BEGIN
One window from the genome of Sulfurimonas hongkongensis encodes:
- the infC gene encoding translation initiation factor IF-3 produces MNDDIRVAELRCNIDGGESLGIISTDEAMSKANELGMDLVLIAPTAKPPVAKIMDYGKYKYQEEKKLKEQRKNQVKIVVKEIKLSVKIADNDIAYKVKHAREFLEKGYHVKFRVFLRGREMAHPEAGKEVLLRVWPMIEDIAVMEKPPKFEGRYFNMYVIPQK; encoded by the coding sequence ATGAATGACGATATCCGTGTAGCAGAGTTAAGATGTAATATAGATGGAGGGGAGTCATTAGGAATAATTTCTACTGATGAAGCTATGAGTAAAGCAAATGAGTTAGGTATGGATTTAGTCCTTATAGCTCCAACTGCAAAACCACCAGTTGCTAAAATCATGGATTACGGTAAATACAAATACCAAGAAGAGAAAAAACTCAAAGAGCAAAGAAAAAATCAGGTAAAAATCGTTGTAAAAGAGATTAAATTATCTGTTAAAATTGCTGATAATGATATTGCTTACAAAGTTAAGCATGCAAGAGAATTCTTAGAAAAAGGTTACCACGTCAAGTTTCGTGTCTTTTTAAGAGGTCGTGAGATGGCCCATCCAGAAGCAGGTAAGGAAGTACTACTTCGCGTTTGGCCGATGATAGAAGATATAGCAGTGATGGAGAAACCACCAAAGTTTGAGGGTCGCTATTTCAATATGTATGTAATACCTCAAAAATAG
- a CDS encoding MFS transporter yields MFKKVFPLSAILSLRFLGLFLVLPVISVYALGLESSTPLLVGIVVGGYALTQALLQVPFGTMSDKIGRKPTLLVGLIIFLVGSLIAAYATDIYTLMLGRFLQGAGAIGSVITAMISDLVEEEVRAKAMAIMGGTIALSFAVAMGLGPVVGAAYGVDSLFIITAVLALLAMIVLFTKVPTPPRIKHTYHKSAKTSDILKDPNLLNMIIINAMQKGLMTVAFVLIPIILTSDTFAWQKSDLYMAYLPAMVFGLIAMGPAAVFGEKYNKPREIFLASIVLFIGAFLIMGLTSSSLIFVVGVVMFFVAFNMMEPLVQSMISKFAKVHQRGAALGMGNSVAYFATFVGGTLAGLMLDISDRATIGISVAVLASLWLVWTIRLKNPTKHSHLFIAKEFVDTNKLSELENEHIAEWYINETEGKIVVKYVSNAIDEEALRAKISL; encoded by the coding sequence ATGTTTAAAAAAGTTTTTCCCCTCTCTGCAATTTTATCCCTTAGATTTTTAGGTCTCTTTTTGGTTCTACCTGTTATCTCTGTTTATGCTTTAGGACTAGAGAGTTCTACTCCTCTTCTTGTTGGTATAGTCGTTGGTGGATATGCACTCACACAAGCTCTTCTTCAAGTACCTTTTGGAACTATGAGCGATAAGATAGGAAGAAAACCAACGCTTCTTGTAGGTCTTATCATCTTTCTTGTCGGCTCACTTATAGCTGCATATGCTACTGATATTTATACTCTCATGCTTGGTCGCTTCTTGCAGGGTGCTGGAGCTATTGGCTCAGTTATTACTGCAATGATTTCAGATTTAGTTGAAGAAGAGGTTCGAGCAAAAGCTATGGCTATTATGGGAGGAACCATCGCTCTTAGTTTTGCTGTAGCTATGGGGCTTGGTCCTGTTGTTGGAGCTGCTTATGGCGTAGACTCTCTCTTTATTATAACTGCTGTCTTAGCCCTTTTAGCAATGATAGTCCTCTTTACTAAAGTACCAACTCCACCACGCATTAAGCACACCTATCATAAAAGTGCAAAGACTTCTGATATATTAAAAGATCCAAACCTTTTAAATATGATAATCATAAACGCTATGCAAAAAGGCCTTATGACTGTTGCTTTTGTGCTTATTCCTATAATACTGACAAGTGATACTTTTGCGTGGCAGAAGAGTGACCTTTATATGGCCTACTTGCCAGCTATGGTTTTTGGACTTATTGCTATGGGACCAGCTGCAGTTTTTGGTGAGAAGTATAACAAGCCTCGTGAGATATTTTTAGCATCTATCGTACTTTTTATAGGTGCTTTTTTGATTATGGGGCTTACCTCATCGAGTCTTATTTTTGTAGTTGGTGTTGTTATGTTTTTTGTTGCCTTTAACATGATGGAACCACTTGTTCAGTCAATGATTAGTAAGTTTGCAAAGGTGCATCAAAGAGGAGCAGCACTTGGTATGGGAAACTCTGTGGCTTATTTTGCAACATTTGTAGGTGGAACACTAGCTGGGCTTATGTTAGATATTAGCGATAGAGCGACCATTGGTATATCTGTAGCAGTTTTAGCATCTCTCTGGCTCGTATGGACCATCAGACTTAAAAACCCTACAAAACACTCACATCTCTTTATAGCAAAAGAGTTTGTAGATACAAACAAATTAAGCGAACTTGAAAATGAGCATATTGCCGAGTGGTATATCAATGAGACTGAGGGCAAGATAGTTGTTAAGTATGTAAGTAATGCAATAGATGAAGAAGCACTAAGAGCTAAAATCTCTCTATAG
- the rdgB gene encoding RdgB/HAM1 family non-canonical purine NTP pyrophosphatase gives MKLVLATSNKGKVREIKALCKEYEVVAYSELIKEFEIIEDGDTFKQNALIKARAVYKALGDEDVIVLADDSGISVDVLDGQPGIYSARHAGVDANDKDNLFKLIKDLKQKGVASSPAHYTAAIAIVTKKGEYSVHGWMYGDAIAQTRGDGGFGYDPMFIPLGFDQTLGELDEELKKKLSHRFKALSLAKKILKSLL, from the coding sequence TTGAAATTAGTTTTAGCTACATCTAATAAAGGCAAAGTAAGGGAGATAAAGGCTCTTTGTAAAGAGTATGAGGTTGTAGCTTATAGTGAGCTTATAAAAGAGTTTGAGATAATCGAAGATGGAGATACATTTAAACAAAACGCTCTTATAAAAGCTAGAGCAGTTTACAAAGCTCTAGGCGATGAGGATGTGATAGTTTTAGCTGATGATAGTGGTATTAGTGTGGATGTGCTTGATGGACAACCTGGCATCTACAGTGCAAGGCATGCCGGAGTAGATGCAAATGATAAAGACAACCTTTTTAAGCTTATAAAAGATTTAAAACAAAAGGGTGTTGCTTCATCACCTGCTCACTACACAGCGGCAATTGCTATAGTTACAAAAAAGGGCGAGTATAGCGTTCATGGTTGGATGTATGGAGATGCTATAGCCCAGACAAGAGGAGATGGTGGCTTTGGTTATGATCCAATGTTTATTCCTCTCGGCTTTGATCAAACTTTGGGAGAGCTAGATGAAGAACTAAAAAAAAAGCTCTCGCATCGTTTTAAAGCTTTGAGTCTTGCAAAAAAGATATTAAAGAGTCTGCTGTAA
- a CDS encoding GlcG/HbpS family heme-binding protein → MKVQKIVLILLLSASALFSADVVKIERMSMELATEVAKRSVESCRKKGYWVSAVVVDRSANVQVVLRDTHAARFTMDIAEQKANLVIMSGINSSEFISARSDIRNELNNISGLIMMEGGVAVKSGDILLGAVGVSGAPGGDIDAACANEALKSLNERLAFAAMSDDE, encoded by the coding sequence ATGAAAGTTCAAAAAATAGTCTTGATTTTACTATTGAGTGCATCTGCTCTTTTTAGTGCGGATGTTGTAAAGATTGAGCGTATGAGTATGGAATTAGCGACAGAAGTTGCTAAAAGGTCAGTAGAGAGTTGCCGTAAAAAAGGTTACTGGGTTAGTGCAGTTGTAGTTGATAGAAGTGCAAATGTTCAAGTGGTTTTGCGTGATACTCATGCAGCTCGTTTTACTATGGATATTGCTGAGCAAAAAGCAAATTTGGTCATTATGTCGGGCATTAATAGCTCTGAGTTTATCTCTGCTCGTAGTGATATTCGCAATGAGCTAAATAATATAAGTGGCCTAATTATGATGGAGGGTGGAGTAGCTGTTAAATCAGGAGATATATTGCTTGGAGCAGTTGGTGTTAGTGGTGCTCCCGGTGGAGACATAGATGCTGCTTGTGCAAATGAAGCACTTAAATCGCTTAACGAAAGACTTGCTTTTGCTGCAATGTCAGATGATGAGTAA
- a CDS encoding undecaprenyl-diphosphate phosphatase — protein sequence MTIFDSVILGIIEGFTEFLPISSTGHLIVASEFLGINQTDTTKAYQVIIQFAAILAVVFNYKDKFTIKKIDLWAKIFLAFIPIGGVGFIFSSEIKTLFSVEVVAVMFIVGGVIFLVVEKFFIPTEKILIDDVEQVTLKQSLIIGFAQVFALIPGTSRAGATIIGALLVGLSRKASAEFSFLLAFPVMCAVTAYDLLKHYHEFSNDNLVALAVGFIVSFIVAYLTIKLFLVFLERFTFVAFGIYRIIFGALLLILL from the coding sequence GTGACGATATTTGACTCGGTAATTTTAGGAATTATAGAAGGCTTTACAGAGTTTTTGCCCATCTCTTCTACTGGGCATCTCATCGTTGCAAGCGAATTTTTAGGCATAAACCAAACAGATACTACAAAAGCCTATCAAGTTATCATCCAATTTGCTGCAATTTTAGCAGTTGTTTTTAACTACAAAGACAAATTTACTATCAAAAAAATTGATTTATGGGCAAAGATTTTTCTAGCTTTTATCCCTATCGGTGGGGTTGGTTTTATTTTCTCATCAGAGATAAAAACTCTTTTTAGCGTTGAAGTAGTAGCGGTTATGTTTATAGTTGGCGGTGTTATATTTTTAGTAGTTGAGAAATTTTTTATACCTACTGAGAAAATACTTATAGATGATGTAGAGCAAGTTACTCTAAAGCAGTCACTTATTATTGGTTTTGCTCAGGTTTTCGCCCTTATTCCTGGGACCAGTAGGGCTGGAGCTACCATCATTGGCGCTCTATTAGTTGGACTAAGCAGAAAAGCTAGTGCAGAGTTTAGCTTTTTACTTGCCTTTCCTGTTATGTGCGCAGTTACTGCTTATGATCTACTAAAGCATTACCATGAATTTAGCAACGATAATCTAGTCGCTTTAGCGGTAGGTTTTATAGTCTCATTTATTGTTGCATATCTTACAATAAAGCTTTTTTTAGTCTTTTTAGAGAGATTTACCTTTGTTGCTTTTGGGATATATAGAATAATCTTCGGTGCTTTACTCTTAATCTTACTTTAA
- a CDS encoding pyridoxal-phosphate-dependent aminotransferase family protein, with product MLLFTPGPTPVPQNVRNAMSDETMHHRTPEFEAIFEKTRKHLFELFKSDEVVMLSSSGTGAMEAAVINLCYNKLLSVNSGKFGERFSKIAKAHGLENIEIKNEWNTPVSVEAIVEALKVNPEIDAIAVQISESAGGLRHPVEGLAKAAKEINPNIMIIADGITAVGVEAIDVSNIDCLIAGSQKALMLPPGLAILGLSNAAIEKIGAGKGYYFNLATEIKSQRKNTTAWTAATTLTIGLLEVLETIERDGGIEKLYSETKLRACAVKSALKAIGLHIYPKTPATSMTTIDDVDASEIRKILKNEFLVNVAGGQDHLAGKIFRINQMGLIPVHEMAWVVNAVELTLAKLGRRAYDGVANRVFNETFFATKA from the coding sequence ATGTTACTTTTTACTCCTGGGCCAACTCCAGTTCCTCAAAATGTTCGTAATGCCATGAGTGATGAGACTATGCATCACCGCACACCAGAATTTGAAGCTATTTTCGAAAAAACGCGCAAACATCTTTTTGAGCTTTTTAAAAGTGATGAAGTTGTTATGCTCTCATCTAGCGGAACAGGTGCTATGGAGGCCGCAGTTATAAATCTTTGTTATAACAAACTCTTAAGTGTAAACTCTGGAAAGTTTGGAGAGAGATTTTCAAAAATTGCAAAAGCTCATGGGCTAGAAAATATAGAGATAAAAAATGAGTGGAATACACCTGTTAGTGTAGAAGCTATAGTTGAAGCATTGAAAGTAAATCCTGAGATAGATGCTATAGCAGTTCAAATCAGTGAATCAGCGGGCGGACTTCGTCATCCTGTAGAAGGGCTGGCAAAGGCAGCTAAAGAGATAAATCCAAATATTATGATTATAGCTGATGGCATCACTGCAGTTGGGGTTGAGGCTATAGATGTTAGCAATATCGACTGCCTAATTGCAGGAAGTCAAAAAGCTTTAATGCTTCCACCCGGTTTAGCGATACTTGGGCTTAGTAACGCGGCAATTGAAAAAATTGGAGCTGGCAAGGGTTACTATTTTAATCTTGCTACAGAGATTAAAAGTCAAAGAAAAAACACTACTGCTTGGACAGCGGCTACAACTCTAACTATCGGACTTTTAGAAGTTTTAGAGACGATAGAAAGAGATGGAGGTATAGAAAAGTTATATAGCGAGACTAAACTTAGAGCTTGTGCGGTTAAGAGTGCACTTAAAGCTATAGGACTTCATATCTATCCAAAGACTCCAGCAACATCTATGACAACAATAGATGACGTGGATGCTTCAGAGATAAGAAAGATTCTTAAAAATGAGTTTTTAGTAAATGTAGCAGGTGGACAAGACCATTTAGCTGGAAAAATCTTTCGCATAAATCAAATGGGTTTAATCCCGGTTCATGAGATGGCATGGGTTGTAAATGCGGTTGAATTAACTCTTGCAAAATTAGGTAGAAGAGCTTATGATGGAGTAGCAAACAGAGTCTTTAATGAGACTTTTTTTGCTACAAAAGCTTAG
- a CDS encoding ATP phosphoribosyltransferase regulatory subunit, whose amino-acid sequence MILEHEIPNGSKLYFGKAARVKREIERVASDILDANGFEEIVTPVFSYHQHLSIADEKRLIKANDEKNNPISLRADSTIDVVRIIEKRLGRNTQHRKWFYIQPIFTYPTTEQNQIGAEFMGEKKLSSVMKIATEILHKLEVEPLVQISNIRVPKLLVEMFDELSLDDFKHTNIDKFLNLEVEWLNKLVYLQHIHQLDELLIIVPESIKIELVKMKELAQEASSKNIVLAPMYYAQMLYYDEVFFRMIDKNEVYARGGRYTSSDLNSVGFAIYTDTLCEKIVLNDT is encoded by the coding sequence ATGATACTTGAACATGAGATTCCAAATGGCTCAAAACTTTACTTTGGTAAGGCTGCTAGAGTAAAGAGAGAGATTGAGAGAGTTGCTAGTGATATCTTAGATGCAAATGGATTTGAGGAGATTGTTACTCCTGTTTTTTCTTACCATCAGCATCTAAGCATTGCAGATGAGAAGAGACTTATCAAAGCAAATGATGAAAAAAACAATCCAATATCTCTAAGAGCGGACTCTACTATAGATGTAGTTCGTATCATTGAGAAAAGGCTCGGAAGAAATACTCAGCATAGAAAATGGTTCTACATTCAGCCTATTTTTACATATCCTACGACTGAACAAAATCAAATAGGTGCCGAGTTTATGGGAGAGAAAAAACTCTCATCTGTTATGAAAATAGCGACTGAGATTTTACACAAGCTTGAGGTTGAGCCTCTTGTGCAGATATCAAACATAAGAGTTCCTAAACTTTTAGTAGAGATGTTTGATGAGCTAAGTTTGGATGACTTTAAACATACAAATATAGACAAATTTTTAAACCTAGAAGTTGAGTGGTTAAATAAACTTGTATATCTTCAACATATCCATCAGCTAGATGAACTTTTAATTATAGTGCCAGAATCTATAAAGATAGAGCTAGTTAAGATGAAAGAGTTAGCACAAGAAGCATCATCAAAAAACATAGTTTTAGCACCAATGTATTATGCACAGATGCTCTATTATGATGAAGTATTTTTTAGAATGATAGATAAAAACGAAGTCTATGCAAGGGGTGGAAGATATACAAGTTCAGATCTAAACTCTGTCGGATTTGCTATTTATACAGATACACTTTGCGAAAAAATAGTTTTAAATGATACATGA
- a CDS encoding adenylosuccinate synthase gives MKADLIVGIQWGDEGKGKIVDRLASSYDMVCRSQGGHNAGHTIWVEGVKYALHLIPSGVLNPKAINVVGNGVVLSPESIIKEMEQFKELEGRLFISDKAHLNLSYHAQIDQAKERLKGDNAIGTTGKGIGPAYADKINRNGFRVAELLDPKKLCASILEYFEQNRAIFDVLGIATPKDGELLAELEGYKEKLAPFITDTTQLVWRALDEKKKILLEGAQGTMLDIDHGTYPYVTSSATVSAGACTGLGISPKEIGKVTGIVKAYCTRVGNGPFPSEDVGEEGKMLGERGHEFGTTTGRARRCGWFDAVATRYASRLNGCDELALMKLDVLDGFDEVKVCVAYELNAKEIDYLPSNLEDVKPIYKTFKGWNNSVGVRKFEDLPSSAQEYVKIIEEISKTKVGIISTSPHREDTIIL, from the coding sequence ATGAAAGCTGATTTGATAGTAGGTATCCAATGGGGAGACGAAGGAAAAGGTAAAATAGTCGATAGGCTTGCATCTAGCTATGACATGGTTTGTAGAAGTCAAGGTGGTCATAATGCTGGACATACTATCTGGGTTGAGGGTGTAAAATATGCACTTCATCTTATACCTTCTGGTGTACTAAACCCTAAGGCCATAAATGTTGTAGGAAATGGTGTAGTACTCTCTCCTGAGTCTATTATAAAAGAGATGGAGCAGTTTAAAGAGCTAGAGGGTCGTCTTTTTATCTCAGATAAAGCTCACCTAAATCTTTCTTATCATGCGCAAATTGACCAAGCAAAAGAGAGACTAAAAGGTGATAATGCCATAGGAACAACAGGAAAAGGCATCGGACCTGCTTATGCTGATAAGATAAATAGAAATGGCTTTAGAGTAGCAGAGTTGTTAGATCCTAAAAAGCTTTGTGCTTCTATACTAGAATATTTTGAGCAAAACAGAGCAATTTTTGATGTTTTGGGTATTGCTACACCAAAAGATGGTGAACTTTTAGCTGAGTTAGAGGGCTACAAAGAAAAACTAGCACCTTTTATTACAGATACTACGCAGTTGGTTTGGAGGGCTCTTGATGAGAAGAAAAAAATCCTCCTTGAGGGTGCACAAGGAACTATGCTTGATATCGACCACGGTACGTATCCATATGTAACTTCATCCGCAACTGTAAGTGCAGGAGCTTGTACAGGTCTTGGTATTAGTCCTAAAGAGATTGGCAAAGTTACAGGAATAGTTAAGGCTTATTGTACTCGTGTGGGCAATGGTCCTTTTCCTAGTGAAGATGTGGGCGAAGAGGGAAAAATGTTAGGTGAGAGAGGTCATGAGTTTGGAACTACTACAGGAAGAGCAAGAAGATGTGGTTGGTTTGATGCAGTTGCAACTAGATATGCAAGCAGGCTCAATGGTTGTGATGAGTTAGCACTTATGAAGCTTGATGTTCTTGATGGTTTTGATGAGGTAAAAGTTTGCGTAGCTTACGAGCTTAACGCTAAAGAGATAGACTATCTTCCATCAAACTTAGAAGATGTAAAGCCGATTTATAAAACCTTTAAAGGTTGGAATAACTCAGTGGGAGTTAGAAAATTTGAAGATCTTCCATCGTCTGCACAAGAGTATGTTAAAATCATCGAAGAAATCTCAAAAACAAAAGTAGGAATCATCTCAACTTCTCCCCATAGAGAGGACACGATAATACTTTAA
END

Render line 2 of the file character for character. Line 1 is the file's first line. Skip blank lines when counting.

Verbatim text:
- the infC gene encoding translation initiation factor IF-3 produces MNDDIRVAELRCNIDGGESLGIISTDEAMSKANELGMDLVLIAPTAKPPVAKIMDYGKYKYQEEKKLKEQRKNQVKIVVKEIKLSVKIADNDIAYKVKHAREFLEKGYHVKFRVFLRGREMAHPEAGKEVLLRVWPMIEDIAVMEKPPKFEGRYFNMYVIPQK; encoded by the coding sequence ATGAATGACGATATCCGTGTAGCAGAGTTAAGATGTAATATAGATGGAGGGGAGTCATTAGGAATAATTTCTACTGATGAAGCTATGAGTAAAGCAAATGAGTTAGGTATGGATTTAGTCCTTATAGCTCCAACTGCAAAACCACCAGTTGCTAAAATCATGGATTACGGTAAATACAAATACCAAGAAGAGAAAAAACTCAAAGAGCAAAGAAAAAATCAGGTAAAAATCGTTGTAAAAGAGATTAAATTATCTGTTAAAATTGCTGATAATGATATTGCTTACAAAGTTAAGCATGCAAGAGAATTCTTAGAAAAAGGTTACCACGTCAAGTTTCGTGTCTTTTTAAGAGGTCGTGAGATGGCCCATCCAGAAGCAGGTAAGGAAGTACTACTTCGCGTTTGGCCGATGATAGAAGATATAGCAGTGATGGAGAAACCACCAAAGTTTGAGGGTCGCTATTTCAATATGTATGTAATACCTCAAAAATAG